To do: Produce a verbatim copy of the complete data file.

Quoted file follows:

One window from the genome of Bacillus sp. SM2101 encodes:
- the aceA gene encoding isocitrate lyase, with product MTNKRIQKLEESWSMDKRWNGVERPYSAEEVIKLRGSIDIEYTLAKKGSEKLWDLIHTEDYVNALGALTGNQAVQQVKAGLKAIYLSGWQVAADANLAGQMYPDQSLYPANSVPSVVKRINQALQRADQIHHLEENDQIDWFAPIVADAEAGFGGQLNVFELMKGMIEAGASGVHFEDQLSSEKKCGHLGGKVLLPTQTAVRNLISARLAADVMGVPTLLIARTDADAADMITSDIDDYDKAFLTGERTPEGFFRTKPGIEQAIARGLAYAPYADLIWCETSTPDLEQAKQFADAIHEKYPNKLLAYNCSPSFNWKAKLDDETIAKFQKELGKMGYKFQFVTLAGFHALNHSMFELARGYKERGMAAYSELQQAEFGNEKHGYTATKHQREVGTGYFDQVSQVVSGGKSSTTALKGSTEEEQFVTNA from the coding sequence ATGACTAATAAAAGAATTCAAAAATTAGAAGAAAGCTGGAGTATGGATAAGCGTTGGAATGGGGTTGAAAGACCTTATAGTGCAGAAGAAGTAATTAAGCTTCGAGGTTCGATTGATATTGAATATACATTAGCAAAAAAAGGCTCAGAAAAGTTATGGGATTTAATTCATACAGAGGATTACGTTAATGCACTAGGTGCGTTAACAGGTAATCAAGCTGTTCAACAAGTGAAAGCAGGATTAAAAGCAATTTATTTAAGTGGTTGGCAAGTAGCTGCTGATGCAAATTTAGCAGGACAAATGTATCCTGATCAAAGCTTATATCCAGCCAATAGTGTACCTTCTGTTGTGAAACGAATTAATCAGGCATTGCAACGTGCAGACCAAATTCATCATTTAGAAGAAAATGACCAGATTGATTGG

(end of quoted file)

One window from the genome of Bacillus sp. SM2101 encodes:
- the aceA gene encoding isocitrate lyase, with product MTNKRIQKLEESWSMDKRWNGVERPYSAEEVIKLRGSIDIEYTLAKKGSEKLWDLIHTEDYVNALGALTGNQAVQQVKAGLKAIYLSGWQVAADANLAGQMYPDQSLYPANSVPSVVKRINQALQRADQIHHLEENDQIDWFAPIVADAEAGFGGQLNVFELMKGMIEAGASGVHFEDQLSSEKKCGHLGGKVLLPTQTAVRNLISARLAADVMGVPTLLIARTDADAADMITSDIDDYDKAFLTGERTPEGFFRTKPGIEQAIARGLAYAPYADLIWCETSTPDLEQAKQFADAIHEKYPNKLLAYNCSPSFNWKAKLDDETIAKFQKELGKMGYKFQFVTLAGFHALNHSMFELARGYKERGMAAYSELQQAEFGNEKHGYTATKHQREVGTGYFDQVSQVVSGGKSSTTALKGSTEEEQFVTNA from the coding sequence ATGACTAATAAAAGAATTCAAAAATTAGAAGAAAGCTGGAGTATGGATAAGCGTTGGAATGGGGTTGAAAGACCTTATAGTGCAGAAGAAGTAATTAAGCTTCGAGGTTCGATTGATATTGAATATACATTAGCAAAAAAAGGCTCAGAAAAGTTATGGGATTTAATTCATACAGAGGATTACGTTAATGCACTAGGTGCGTTAACAGGTAATCAAGCTGTTCAACAAGTGAAAGCAGGATTAAAAGCAATTTATTTAAGTGGTTGGCAAGTAGCTGCTGATGCAAATTTAGCAGGACAAATGTATCCTGATCAAAGCTTATATCCAGCCAATAGTGTACCTTCTGTTGTGAAACGAATTAATCAGGCATTGCAACGTGCAGACCAAATTCATCATTTAGAAGAAAATGACCAGATTGATTGG